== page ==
status: Endangered, IUCN
range: Bangladesh, China, India, Myanmar, Laos, Thailand
Description and biology
Gibbons are apes, related to gorillas and chimpanzees, but they are known as "lesser apes" because of their small size. There are 13 or more kinds of gibbons. Hoolock gibbons are the second-largest kind, generally growing to about 13 pounds (6 kilograms). Adults are about 24 to 35 inches (60 to 90 centimeters) long and have no tail. Male hoolocks have black fur with white eyebrows, while females have beige or red-brown fur with dark brown eyebrows and cheek areas.
Gibbons are amazing acrobats when it comes to brachiating, or swinging by their arms among the treetops. Hoolocks' bodies are built for this movement. They have very long arms and long, hook-shaped hands. They swing by their arms from one branch to another, with their hand forming a hook on the limb. They are capable of leaping long distances through the air from branch to branch or running atop the leaves in the treetops. Their diet is made up mainly of fruit and leaves,
along with some insects and flowers. Figs are a favorite food. Hoolocks are diurnal, meaning they roam the forests during the day and sleep at night. A family of hoolocks generally sleeps sitting up in one or two favored treetops. When they need to come down from the trees, hoolocks walk on two feet in an upright position.
Most gibbons live in family units consisting of two parents with several immature offspring. They are monogamous (when the male and female become partners, they remain together for life). Gibbons generally give birth to one offspring at a time. Baby hoolock gibbons are born with no hair and depend upon their mothers for warmth. The offspring usually stay with their parents until they are six to nine years old and have reached sexual maturity. Each gibbon family group lives within its own specific territory, usually about 30 to 50 acres (12 to 20 hectares) in area, which they defend from the intrusion of other gibbons. The life span of a gibbon in the wild is not known, but is probably about 30 to 40 years.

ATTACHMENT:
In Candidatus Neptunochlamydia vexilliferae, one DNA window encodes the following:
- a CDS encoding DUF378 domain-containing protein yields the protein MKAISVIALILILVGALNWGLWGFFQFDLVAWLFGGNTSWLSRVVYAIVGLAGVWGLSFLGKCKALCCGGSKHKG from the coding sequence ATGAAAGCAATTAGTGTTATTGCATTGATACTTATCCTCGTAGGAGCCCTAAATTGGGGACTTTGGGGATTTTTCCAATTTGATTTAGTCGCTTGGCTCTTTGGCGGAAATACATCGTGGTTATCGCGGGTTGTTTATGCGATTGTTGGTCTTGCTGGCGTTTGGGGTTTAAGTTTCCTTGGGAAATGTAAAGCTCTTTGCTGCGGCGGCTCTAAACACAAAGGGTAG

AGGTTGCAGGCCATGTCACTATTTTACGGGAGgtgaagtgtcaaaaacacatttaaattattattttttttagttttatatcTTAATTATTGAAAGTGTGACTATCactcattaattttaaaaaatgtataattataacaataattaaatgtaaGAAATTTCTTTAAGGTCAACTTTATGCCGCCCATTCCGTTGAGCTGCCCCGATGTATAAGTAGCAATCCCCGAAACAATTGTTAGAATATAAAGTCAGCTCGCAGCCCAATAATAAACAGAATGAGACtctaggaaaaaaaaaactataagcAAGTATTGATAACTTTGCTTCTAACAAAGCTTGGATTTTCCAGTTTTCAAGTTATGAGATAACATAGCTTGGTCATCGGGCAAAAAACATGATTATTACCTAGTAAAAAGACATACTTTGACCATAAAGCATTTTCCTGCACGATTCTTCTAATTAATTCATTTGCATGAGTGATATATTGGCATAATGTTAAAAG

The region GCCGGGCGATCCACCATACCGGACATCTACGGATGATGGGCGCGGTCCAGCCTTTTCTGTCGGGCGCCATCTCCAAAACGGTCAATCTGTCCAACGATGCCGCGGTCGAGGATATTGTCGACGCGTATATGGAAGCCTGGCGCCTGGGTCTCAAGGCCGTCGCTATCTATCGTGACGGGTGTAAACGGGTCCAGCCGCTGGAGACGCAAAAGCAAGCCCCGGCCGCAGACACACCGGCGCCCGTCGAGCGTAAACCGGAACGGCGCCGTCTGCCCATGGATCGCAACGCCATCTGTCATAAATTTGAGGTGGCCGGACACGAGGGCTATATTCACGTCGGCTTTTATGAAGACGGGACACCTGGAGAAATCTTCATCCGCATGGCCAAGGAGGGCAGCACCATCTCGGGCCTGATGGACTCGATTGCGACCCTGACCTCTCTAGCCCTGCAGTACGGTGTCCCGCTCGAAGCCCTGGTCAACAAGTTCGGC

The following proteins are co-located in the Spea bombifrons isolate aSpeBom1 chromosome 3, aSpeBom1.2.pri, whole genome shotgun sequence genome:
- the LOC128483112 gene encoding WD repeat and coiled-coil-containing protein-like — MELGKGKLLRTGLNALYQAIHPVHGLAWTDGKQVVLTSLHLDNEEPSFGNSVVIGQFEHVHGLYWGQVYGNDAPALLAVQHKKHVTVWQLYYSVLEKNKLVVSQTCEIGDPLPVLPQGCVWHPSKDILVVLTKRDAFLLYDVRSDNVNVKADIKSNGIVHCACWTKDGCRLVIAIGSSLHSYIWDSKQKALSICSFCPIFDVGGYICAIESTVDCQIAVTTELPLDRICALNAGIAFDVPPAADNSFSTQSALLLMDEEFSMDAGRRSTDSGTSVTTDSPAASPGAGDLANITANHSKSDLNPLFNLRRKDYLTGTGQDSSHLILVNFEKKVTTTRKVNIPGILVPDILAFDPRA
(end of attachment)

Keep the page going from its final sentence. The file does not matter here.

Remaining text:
Hoolocks, like other gibbons, are very musical mammals, with a distinctive form of vocal communication displayed in half-hour-long morning songs performed by the family each day. The male and female partners sing a kind of duet together, and then other members of the family may join in to sing solos. These morning songs communicate to other gibbons that the hoolock family's area is claimed and will be defended, and may also serve as mating calls from the younger family members. The folklore of the indigenous (native) people of Southeast Asia includes many stories about this magical music of the rain forests. Unfortunately, these morning songs also inform hunters of the location of the gibbon families.
The only known enemy to hoolock gibbons is the human being.
Habitat and current distribution
Gibbons have lived in the forests of Southeast Asia for millions of years. The hoolock is found in tropical (a climate warm enough year-round to sustain plant life) and subtropical evergreen forests, and in mountain forests produced by seasonal monsoons (heavy rainfalls accompanying high winds). Currently hoolocks live in Myanmar (formerly Burma), Bangladesh, the northeastern part of India, and the southwestern part of China. There are two subspecies of hoolock gibbons, the eastern and western. They are divided by the Chindwin River in Myanmar. Hoolocks range from the Brahmaputra River (in Bangladesh, India, and China) on the west to the Salween River (in China and Myanmar) on the east.
History and conservation measures
The habitat in which hoolock gibbons live is shrinking rapidly. The tropical and subtropical forests are being cut down and burned in order to make way for tea plantations and other crops, for logging and taking out other fuel, and also for human settlement.
As their habitat is fragmented by the clearing of forests, hoolock gibbons become more vulnerable to humans, since they must come down from the treetops to cross from one food source to the next. Humans hunt hoolocks for food and to sell as pets, and gibbon bones and meat are valued in some traditional Asian medicines. Among some groups in Myanmar, for example, it is believed that eating the dried hands and legs of hoolocks will promote fertility (the ability to have children) in women.
In 1977, biologists (scientists who study living organisms) estimated the hoolock gibbon population at more than 500,000 animals. Ten years later, it was down to 170,000. By 2000, the hoolock gibbon population had been severely reduced. In India (where there were about 80,000 hoolocks in the early 1970s), there were only about 5,000 animals in 2000; there were less than 200 hoolocks in China, and 200 in Bangladesh. There is no current data about hoolock gibbons in Myanmar.
Preserving the remaining rain forest habitat and eliminating hunting of hoolock gibbons are key factors in the effort to save the species from extinction in the wild. Since the 1990s, some sanctuaries and reserves have been created within hoolock gibbon habitats. China and India have laws protecting gibbons, but the enforcement is not strict and poachers (illegal hunters) continue to profit from killing hoolocks in the wild.